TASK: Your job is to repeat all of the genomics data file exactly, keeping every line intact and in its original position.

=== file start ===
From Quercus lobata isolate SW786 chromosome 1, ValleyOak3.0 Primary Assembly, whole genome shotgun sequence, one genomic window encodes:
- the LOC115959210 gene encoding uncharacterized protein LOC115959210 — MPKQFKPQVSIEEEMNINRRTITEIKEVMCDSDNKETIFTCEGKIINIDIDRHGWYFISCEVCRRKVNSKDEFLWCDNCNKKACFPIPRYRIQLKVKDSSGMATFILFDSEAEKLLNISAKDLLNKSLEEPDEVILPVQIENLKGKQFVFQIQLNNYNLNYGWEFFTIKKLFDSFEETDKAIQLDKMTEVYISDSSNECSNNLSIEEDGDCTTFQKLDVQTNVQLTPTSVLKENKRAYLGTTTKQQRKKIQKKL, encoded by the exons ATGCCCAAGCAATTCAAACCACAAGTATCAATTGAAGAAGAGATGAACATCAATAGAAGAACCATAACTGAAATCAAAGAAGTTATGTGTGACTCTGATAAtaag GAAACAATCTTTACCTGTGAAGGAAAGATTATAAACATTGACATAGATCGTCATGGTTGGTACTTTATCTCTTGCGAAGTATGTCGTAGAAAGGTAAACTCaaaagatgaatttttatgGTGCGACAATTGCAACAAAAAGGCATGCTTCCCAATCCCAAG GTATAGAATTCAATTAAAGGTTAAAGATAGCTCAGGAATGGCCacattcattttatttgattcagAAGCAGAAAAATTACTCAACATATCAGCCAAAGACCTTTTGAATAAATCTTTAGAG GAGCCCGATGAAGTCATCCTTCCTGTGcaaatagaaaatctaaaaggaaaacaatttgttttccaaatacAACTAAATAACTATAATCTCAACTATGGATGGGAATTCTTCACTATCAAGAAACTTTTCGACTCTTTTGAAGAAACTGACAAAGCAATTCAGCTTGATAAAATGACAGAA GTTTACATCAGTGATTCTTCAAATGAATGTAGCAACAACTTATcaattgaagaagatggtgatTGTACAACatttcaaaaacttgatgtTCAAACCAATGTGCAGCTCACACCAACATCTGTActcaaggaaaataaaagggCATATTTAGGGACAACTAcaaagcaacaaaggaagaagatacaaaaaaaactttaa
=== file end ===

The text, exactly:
From Quercus lobata isolate SW786 chromosome 1, ValleyOak3.0 Primary Assembly, whole genome shotgun sequence, one genomic window encodes:
- the LOC115959210 gene encoding uncharacterized protein LOC115959210 — MPKQFKPQVSIEEEMNINRRTITEIKEVMCDSDNKETIFTCEGKIINIDIDRHGWYFISCEVCRRKVNSKDEFLWCDNCNKKACFPIPRYRIQLKVKDSSGMATFILFDSEAEKLLNISAKDLLNKSLEEPDEVILPVQIENLKGKQFVFQIQLNNYNLNYGWEFFTIKKLFDSFEETDKAIQLDKMTEVYISDSSNECSNNLSIEEDGDCTTFQKLDVQTNVQLTPTSVLKENKRAYLGTTTKQQRKKIQKKL, encoded by the exons ATGCCCAAGCAATTCAAACCACAAGTATCAATTGAAGAAGAGATGAACATCAATAGAAGAACCATAACTGAAATCAAAGAAGTTATGTGTGACTCTGATAAtaag GAAACAATCTTTACCTGTGAAGGAAAGATTATAAACATTGACATAGATCGTCATGGTTGGTACTTTATCTCTTGCGAAGTATGTCGTAGAAAGGTAAACTCaaaagatgaatttttatgGTGCGACAATTGCAACAAAAAGGCATGCTTCCCAATCCCAAG GTATAGAATTCAATTAAAGGTTAAAGATAGCTCAGGAATGGCCacattcattttatttgattcagAAGCAGAAAAATTACTCAACATATCAGCCAAAGACCTTTTGAATAAATCTTTAGAG GAGCCCGATGAAGTCATCCTTCCTGTGcaaatagaaaatctaaaaggaaaacaatttgttttccaaatacAACTAAATAACTATAATCTCAACTATGGATGGGAATTCTTCACTATCAAGAAACTTTTCGACTCTTTTGAAGAAACTGACAAAGCAATTCAGCTTGATAAAATGACAGAA GTTTACATCAGTGATTCTTCAAATGAATGTAGCAACAACTTATcaattgaagaagatggtgatTGTACAACatttcaaaaacttgatgtTCAAACCAATGTGCAGCTCACACCAACATCTGTActcaaggaaaataaaagggCATATTTAGGGACAACTAcaaagcaacaaaggaagaagatacaaaaaaaactttaa